Plan and conduct an investigation and use the evidence to construct an explanation of how photosynthetic organisms use energy to transform matter. Emphasize molecular and energy transformations during photosynthesis.
Develop a model to describe how food is changed through chemical reactions to form new molecules that support growth and/or release energy as matter cycles through an organism. Emphasis is on describing that during cellular respiration molecules are broken apart and rearranged into new molecules, and that this process releases energy.
Ask questions to obtain, evaluate, and communicate information about how changes to an ecosystem affect the stability of cycling matter and the flow of energy among living and nonliving parts of an ecosystem. Emphasize describing the cycling of matter and flow of energy through the carbon cycle.
Strand 8.4: Interactions with natural systems and resources
Interactions of matter and energy through geologic processes have led to the uneven distribution of natural resources. Many of these resources are nonrenewable, and per-capita use can cause positive or negative consequences. Global temperatures change due to various factors, and can cause a change in regional climates. As energy flows through the physical world, natural disasters can occur that affect human life. Humans can study patterns in natural systems to anticipate and forecast some future disasters and work to mitigate the outcomes.
Construct a scientific explanation based on evidence that shows that the uneven distribution of Earth's mineral, energy, and groundwater resources is caused by geological processes. Examples of uneven distribution of resources could include Utah's unique geologic history that led to the formation and irregular distribution of natural resources like copper, gold, natural gas, oil shale, silver, and uranium.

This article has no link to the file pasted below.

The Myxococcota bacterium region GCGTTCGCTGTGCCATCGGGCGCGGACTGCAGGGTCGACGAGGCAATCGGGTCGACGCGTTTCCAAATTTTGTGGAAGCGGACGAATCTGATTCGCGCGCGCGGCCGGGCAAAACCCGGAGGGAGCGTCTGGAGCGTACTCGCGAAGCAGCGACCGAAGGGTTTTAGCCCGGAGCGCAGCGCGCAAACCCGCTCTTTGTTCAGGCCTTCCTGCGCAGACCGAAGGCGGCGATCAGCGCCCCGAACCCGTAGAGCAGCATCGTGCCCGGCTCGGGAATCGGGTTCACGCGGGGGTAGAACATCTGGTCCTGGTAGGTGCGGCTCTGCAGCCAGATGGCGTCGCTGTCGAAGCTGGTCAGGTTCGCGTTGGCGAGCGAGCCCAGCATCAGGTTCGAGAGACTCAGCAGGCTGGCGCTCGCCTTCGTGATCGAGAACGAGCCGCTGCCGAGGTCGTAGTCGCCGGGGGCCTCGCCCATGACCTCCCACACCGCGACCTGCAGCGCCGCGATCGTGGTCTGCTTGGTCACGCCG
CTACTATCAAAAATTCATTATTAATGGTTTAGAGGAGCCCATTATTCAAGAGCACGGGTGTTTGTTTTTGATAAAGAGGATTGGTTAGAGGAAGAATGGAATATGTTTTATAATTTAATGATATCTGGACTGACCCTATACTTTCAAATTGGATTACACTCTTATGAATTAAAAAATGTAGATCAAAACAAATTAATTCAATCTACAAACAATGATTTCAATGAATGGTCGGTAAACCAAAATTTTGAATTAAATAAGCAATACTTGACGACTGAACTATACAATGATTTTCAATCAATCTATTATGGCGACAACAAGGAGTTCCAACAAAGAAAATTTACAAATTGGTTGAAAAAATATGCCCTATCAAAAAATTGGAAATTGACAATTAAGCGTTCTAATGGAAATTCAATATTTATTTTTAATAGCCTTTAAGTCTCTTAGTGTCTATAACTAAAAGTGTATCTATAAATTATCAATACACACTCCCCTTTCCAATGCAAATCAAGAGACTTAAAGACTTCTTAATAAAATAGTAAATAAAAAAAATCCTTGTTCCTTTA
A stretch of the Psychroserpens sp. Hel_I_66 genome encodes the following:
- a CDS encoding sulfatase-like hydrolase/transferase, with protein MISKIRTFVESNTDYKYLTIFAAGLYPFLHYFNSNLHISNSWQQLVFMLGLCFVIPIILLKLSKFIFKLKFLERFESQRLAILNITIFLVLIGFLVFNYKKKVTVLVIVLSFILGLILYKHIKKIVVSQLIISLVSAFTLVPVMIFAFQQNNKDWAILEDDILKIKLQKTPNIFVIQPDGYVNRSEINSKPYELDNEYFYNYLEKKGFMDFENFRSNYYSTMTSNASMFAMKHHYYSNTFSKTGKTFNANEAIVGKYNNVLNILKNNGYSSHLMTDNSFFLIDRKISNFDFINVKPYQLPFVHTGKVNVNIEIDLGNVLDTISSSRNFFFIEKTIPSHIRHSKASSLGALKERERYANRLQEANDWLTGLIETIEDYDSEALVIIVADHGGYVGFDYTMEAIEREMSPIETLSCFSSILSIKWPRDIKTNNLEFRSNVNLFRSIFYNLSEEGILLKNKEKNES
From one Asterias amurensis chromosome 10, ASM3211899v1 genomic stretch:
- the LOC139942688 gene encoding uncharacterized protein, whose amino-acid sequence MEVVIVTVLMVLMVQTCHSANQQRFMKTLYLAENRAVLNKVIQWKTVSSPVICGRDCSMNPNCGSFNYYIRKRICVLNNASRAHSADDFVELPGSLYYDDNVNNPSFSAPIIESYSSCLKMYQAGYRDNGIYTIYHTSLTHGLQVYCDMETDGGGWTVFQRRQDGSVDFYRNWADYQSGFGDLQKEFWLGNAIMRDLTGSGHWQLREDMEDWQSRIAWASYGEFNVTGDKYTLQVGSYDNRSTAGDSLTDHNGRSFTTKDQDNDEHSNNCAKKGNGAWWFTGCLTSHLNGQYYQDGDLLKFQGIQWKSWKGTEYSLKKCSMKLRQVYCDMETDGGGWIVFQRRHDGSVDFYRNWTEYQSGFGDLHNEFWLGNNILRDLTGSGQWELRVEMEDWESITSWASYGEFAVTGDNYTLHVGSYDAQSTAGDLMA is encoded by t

Engage in argument supported by evidence about the effect of per-capita consumption of natural resources on Earth's systems. Emphasize that these resources are limited and may be non-renewable. Examples of evidence include rates of consumption of food and natural resources such as freshwater, minerals, and energy sources.
Design a solution to monitor or mitigate the potential effects of the use of natural resources. Evaluate competing design solutions using a systematic process to determine how well each solution meets the criteria and constraints of the problem. Examples of uses of the natural environment could include agriculture, conservation efforts, recreation, solar energy, and water management.
Analyze and interpret data on the factors that change global temperatures and their effects on regional climates. Examples of factors could include agricultural activity, changes in solar radiation, fossil fuel use, and volcanic activity. Examples of data could include graphs of the atmospheric levels of gases, seawater levels, ice cap coverage, human activities, and maps of global and regional temperatures.
Analyze and interpret patterns of the occurrence of natural hazards to forecast future catastrophic events, and investigate how data is used to develop technologies to mitigate their effects. Emphasize how some natural hazards, such as volcanic eruptions and severe weather, are preceded by phenomena that allow prediction, but others, such as earthquakes, may occur without warning.
Science and Engineering Practices are bolded, Crosscutting Concepts are underlined, and Disciplinary core ideas are in normal font. Standards with specific engineering expectations are italicized.
http://www.uen.org - in partnership with Utah State Board of Education
(USBE) and Utah System of Higher Education
(USHE). Send questions or comments to USBE Specialist -
and see the Science - Secondary website. For
general questions about Utah's Core Standards contact the Director
- DIANA SUDDRETH .
|These materials have been produced by and for the teachers of the State of Utah. Copies of these materials may be freely reproduced for teacher and classroom use. When distributing these materials, credit should be given to Utah State Board of Education. These materials may not be published, in whole or part, or in any other format, without the written permission of the Utah State Board of Education, 250 East 500 South, PO Box 144200, Salt Lake City, Utah 84114-4200.|